Last but not least is that getting to a BPM supporting cultural organization is an extremely challenge. A well thought through CoE can be very instrumental here. See also my blog below.
One of my favourite systems architecting heuristics is “In introducing technological and social change, how you do it is often more important than what you do”.
Imagine – an enterprise wants to employ BPM in all its potentials. Obviously, a BPM COE is mandatory. BUT, the BPM COE must work as a rocket booster to quickly lift an enterprise to a proper level of maturity and then die.
So, the only BPM COE responsibility is that everything from the excellent Walter’s list must be embedded into enterprise standing practices.
Important, at first. But should work to make itself redundant. Then, of course there's a question of how it's setup, who should be in it, it's funding model. Sigh... wish there was a manual for this...... wait a minute....
Here's one @RogerTregear prepared earlier:http://info.leonardo.com.au/establishing-the-office-of-business-process-management
"Why a BPM COE?" (Great question; but kind of acronym-heavy. If only we had a Chico Marx to answer, along the lines of "Why a duck?")
On a more serious note, certainly a BPM COE is a necessity; any demanding management and technical domain requires focus. A BPM COE is the usual name given for the organizational entity focused on organization-wide BPM management and technology leadership. And there's lots of discussion available about "the importance of executive sponsorship" and "KPIs" and "clear strategy" and "process ownership" etc. etc.
Two questions though:
1. BPM COE AS JUST ANOTHER FUNCTIONAL GROUP -- What, if anything is unique about a BPM Center of Excellence concerning "BPM" specifically, compared to any other organizational functional? Sometimes we talk about "BPM" and before long we are discussing the whole gamut of management practices. And then the idea of "BPM" loses any specific analytic or management value. So let's see what we can learn from other more established -- and also very specific -- organizational functions concerning the domain-specific meaning of a centre of excellence.
For example, the central accounting function in any organization is a "center of excellence" for accounting policies, procedures and practices. And then the actual work of accounting is performed in each operating unit according to these specifications. In the same way the actual work of process could be performed in each operating unit according to BPM COE specifications uniquely applicable to that domain. (Note that the central accounting function, under the CFO, doesn't go away . . . likely there will also be good reasons for long-term persistence of the COE. )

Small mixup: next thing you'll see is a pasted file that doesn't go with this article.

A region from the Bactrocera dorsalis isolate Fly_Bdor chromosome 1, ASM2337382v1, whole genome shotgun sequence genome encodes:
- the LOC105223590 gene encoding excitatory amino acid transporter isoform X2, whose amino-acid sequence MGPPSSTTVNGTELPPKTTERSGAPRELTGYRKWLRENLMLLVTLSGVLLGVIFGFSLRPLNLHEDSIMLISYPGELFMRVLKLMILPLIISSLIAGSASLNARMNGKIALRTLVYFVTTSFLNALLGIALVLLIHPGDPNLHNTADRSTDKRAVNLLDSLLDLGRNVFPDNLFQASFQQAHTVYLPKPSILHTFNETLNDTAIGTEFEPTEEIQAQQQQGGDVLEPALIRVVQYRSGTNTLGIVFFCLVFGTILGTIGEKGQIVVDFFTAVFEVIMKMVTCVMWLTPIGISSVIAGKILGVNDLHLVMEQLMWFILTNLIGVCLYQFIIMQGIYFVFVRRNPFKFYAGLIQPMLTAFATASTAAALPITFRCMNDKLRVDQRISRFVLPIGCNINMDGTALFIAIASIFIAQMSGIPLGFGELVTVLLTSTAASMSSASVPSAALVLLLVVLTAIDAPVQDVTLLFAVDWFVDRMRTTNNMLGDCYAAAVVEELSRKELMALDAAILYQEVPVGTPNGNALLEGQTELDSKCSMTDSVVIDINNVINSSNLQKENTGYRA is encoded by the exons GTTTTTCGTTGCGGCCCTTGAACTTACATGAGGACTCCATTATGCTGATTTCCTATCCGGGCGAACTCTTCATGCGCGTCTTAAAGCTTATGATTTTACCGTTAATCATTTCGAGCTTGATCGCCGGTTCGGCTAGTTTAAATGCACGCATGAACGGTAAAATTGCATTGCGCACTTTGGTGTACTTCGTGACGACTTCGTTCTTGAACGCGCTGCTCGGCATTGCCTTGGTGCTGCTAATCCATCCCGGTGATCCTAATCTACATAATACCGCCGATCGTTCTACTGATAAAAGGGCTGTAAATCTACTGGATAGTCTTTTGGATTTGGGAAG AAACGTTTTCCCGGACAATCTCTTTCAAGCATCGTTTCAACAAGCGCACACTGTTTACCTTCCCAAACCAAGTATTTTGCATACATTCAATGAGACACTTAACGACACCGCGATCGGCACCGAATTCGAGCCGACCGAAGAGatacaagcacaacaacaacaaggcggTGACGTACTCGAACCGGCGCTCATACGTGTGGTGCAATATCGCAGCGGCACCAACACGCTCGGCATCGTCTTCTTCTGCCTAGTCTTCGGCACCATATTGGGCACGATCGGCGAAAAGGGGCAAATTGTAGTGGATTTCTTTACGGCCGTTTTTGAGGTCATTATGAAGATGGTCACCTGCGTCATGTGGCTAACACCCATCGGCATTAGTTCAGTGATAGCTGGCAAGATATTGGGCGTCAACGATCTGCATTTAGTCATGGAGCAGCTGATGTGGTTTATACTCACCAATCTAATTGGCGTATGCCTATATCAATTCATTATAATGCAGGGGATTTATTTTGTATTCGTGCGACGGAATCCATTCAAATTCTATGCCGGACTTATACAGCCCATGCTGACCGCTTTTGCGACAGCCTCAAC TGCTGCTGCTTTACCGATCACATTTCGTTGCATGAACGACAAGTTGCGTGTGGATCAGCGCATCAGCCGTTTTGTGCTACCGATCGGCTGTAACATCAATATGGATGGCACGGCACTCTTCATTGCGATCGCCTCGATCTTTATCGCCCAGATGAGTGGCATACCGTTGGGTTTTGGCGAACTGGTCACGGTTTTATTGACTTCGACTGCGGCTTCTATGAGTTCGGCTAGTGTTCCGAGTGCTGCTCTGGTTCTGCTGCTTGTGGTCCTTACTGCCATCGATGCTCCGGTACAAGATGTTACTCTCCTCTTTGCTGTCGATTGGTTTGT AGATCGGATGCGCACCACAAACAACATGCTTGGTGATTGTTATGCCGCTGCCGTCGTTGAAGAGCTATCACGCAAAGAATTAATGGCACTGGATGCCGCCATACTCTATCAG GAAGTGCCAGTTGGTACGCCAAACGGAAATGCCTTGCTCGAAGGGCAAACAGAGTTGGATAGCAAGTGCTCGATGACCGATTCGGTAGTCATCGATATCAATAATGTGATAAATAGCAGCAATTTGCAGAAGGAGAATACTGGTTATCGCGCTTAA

2. APPLICABILITY OF BPM COE OUTSIDE OF F1000 -- What is the relevance of BPM COE to SMB, i.e. outside Fortune 1000-scale organizations? The standard recipes for BPM COEs have cadres of specialists. SMB organizations can't afford such O/H. And yet SMBs presumably have the same need for the services provided by BPM COEs.
For an answer, let's explore the COE. A BPM COE is the most visible expression of the radical nature of BPM as methodology and technology.
In a 2013 IBM RedBook, Creating a BPM Center of Excellence, the word "radical" is used nine (9) times in the opening sections!
Why radical? My way of stating this (i.e. this isn't found in the RedBook) is to highlight that BPM is the only technology where the concepts of the work of business are first class citizens of the technology. Every other technology mediates between idea and artefact -- but with BPM, management can see ideas translated into business reality in record time. And for this reason, BPM has the potential to be -- and ultimately should be -- the core technology for any enterprise (supplemented by other irreducible technologie such as busines rules, etc.)
Which brings us to the reason for a BPM COE.
BPM is important and a BPM programme is also demanding. Successful BPM requires cultural change (also a point made in the IBM paper). BPM COE may seem like "just another technology governance initiative", but this would be to miss the radical nature of BPM. BPM requires unprecedented management attention to the black boxes of business processes, which previously functioned more or less autonomously. What was tacit is to become explicit. And the BPM COE is one answer to stepping up on explicit. A BPM COE therefore is about readying and driving the cultural change and governance required to build the process-oriented organization. (A BPM COE is also about curating and maintaining access to the specific technical skills and practices of BPM.)